The rest of the story is, well, Olympic history.
“But even now, a year later, when I sit back and think about it, it still doesn’t seem real,” said Skinner.
The past 12 months have sharpened Skinner’s appreciation for “growth opportunities” that double as difficulties and trials. “I needed those challenges and struggles to become a better person. I’m a stronger person now — and hopefully I can now walk out of any situation or trial throughout my life.”
Even prior to unprecedented events of the Tokyo Summer Games, Skinner’s path to her Olympic medal was rarely straight. It was never simple. She counts prayer and the guidance of her patriarchal blessing as priceless spiritual friends. They have helped her persevere and find joy in a journey that continues to this day.
“My gymnastics journey is my mission — especially to help the youth of the Church,” she said.
Her gospel testimony, she added, allows her to face whatever the day brings.
“Life is not easy, but knowing what I know as a Church member helps me know that it’s all going to work out in the end, some way or another.”
Harmer laughs recalling the whirlwind of activities that came in the aftermath of his wife winning an Olympic medal. Immediately after reuniting in the United States, the couple embarked on a wild, exhausting schedule to meet media demands and other promotional events.
Following a welcome breather in Utah, Skinner joined Biles and several other female gymnasts at the end of 2021 for a multiweek gymnastics exhibition tour through dozens of U.S. cities.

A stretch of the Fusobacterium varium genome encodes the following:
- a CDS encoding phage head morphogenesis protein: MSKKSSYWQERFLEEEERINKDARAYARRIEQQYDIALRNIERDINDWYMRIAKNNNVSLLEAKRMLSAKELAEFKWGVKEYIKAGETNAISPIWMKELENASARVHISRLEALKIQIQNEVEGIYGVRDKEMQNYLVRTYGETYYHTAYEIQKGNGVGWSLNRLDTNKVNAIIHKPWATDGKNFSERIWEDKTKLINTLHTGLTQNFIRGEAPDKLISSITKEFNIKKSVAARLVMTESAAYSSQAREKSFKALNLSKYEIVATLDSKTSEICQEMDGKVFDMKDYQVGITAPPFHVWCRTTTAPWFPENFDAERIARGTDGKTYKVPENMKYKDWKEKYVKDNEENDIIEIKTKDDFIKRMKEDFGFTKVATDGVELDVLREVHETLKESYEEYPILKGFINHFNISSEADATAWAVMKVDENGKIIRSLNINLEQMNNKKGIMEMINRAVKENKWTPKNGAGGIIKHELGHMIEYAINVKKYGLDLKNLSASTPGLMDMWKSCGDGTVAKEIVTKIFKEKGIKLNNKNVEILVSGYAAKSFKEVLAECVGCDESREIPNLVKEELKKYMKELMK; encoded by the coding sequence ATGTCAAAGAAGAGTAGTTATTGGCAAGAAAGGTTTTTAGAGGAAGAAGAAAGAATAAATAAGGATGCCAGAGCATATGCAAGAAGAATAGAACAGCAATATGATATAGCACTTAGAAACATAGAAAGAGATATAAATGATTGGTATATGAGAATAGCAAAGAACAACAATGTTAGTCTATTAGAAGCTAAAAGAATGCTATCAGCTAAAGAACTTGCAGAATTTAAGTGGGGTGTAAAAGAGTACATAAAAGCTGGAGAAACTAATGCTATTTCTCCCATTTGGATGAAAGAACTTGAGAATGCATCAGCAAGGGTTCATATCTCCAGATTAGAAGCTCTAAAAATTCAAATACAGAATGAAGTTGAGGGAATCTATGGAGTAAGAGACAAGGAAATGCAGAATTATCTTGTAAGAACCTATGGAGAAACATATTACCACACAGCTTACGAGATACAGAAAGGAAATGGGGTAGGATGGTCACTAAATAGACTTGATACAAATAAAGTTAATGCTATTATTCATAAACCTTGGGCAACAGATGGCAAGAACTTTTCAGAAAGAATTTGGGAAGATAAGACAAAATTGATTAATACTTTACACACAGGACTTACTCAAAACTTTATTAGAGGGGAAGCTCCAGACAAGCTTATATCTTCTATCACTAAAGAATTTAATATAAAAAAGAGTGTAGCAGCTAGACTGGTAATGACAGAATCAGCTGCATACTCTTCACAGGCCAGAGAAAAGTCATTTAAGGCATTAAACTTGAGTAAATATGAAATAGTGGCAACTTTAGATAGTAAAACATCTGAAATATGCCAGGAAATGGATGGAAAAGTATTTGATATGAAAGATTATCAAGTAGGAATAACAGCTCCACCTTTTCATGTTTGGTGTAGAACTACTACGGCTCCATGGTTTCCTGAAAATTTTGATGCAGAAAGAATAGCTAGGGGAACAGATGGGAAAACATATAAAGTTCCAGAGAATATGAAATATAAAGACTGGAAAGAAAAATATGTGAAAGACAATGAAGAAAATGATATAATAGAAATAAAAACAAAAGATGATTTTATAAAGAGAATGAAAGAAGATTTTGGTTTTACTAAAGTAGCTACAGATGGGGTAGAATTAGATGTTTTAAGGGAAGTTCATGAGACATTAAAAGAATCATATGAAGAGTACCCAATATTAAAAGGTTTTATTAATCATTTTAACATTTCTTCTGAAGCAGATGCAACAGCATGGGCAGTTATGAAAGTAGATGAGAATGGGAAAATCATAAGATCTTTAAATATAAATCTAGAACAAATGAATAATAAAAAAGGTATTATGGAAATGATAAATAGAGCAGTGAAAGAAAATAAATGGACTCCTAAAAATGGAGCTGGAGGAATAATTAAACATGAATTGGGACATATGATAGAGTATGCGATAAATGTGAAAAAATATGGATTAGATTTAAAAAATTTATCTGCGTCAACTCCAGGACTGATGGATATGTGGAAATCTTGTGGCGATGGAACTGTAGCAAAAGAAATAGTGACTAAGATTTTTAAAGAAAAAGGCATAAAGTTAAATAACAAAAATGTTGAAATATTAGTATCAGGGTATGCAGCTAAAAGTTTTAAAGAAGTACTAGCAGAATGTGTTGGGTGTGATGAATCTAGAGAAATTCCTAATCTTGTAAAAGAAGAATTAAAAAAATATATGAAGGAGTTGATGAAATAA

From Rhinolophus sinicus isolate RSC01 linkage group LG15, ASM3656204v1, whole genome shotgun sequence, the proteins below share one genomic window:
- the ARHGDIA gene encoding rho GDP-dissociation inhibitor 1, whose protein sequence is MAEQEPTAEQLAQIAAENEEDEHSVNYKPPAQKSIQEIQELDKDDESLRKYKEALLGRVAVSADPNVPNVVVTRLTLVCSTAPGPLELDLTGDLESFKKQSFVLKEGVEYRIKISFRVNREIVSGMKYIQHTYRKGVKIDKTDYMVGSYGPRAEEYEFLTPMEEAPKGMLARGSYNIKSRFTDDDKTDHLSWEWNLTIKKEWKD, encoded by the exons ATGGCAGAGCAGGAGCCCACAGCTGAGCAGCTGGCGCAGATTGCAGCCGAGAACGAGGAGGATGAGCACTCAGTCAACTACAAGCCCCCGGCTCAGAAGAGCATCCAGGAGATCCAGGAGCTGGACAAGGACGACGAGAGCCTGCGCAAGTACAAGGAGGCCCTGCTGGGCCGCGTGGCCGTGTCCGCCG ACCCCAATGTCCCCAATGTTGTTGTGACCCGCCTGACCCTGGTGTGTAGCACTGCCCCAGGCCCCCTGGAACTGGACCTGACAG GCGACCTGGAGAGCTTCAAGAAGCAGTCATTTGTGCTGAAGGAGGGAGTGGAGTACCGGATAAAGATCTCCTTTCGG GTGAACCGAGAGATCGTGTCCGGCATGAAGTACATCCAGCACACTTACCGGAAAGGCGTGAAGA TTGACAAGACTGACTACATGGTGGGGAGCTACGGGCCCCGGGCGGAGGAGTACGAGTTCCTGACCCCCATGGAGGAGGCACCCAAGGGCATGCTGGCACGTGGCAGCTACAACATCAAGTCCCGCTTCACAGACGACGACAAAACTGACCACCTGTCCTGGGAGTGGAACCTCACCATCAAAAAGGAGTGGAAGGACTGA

“Then we both started back in school, so it was like we’ve never had a chance to really enjoy the moment,” said Harmer. “It’s all been nonstop. The year has passed in the blink of an eye.”
Skinner and her 6-foot-7-inch husband also put their athletic skills to the test during recent appearances on “American Ninja Warrior” — including a couples competition.
On to the next ‘rotation’
Now a 25-year-old “retiree,” Skinner is still adjusting to life as a public figure and Olympic medalist. But in her day-to-day interactions with family and friends, she still feels like the same Arizona girl they watched grow up.
“It has been fun to enjoy life and not have to stress about gymnastics anymore, especially after ending my career on such a good note.”
It is humbling, she added, when Latter-day Saints approach her and thank her for representing her Church and her country.
“One of the great things about being a member of the Church is knowing that there is so much more to my life than just gymnastics,” she said. “I know that that can be hard for a lot of [retired] athletes, especially in the gym world. … But the blessings that we have — like being sealed in the temple for all eternity — give me a bigger picture.”
Skinner is, in her words “super competitive,” so she misses the thrill of matching her skills against other talented gymnasts. “But other than that, I’ve just been enjoying life.”
Harmer and Skinner both have a semester of college to finish. They are looking forward to starting a family. “I definitely want to have kids,” she said.
For now, Skinner is uncertain how involved she will remain in gymnastics. She has considered coaching, but time will tell. Television work is more likely. She is studying sports broadcasting and, no surprise, she’s comfortable in front of the camera talking all things gymnastics.
She also hopes to connect more with Latter-day Saint youth, write a book about her story and perhaps utilize the Harmer-Skinner YouTube channel and their other social media platforms to discuss Church-related items, such as the purpose of temples.
“I’d just like to help the younger generation know that life is going to be hard,” she said, “but you can get through it through Christ.”